The FBI has sent out an alert about a major destructive cyber-attack on a US business, in an apparent reference to last week’s Sony Pictures Entertainment hack.
The report said the malware overrides all data on hard drives of computers, including the master boot record, which prevents them from booting up, which cyber-security experts said describes the malicious software that affected Sony.
The five-page, confidential "flash" FBI warning issued to businesses late yesterday provided some technical details about the malicious software used in the attack as well as advice on how to respond to the malware and asked businesses to contact the FBI if they identified similar malware.
While such attacks have been launched in Asia and the Middle East, the Sony incident is the first major destructive cyber-attack waged against a company on US soil. The FBI report did not say how many companies had been victims of destructive attacks.
"I believe the coordinated cyber-attack with destructive payloads against a corporation in the US represents a watershed event," said Tom Kellermann, chief cyber-security officer with security software maker Trend Micro. "Geopolitics now serve as harbingers for destructive cyber-attacks."
The FBI, which is investigating the attack with help from the Department of Homeland Security, sent the document to security staff at some US companies in an email that asked them not to share the information.
"The overwriting of the data files will make it extremely difficult and costly, if not impossible, to recover the data using standard forensic methods," the report said.
A Sony spokeswoman said the company had "restored a number of important services" and was "working closely with law enforcement officials to investigate the matter." She declined to comment on the FBI warning.
FBI spokesman Joshua Campbell declined comment when asked if the software had been used against the California-based unit of Sony, although he confirmed that the agency had issued the confidential "flash" warning, which Reuters independently obtained.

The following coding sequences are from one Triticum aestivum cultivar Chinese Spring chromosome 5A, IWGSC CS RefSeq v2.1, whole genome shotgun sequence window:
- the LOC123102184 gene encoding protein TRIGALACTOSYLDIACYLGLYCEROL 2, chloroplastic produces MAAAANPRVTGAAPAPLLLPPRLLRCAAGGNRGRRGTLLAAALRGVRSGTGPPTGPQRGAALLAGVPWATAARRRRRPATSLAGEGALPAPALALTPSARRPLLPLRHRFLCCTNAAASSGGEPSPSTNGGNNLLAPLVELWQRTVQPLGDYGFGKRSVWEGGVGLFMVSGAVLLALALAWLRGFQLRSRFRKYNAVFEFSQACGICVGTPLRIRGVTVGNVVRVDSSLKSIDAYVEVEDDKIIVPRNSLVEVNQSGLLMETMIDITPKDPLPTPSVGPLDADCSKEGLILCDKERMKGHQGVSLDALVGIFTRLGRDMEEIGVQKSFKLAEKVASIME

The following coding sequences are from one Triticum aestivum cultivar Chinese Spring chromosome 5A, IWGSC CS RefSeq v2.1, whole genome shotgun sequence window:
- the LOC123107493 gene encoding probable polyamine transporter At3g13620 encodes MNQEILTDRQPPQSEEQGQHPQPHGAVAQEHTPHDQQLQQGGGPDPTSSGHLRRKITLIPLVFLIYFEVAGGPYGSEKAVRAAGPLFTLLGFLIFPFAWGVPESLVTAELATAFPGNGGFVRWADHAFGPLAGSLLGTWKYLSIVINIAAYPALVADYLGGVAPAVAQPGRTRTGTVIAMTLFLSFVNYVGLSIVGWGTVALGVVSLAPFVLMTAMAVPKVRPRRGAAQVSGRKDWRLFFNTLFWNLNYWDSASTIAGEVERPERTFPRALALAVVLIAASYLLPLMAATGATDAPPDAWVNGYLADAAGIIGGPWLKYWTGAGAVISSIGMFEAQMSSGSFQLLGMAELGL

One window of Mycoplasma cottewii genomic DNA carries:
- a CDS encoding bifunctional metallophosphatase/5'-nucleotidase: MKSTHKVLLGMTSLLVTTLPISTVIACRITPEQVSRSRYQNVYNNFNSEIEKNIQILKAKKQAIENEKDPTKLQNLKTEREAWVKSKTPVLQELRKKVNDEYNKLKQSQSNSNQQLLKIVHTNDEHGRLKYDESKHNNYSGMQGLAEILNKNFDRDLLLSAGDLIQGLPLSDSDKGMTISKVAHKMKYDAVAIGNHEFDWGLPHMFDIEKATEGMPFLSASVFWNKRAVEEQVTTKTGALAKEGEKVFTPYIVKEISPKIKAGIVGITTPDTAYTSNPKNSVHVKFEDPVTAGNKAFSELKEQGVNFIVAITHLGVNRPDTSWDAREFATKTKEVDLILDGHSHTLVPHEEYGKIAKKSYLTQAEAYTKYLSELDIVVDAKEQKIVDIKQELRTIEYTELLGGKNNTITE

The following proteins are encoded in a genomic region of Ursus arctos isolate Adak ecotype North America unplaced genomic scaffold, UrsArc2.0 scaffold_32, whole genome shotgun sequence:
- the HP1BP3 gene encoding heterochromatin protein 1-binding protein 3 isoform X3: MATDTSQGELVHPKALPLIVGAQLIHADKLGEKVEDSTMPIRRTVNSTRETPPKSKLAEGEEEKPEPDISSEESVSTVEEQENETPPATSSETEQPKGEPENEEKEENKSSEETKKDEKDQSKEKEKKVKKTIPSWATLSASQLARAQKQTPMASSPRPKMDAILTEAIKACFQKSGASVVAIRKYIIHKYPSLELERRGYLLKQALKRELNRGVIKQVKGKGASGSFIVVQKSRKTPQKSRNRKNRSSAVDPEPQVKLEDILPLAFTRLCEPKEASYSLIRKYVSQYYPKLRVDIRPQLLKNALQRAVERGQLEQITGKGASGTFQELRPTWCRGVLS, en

"The FBI routinely advises private industry of various cyber threat indicators observed during the course of our investigations," he said. "This data is provided in order to help systems administrators guard against the actions of persistent cyber criminals."
Hackers used malware similar to that described in the FBI report to launch attacks on businesses in highly destructive attacks in South Korea and the Middle East, including one against oil producer Saudi Aramco that knocked out some 30,000 computers.
Security experts said that repairing the computers requires technicians to manually either replace the hard drives on each computer, or re-image them, a time-consuming and expensive process.
The FBI report said the attackers were "unknown", but the previous attacks are widely believed to have been launched by hackers working on behalf of the governments of North Korea and Iran.
Technology news site Re/code reported that Sony was investigating to determine whether hackers working on behalf of North Korea were responsible for the attack as retribution for the company's backing of the film 'The Interview' – a comedy about two journalists recruited by the CIA to assassinate North Korean leader Kim Jong Un.
The technical section of the FBI report said some of the software used by the hackers had been compiled in Korean, but it did not discuss any possible connection to North Korea.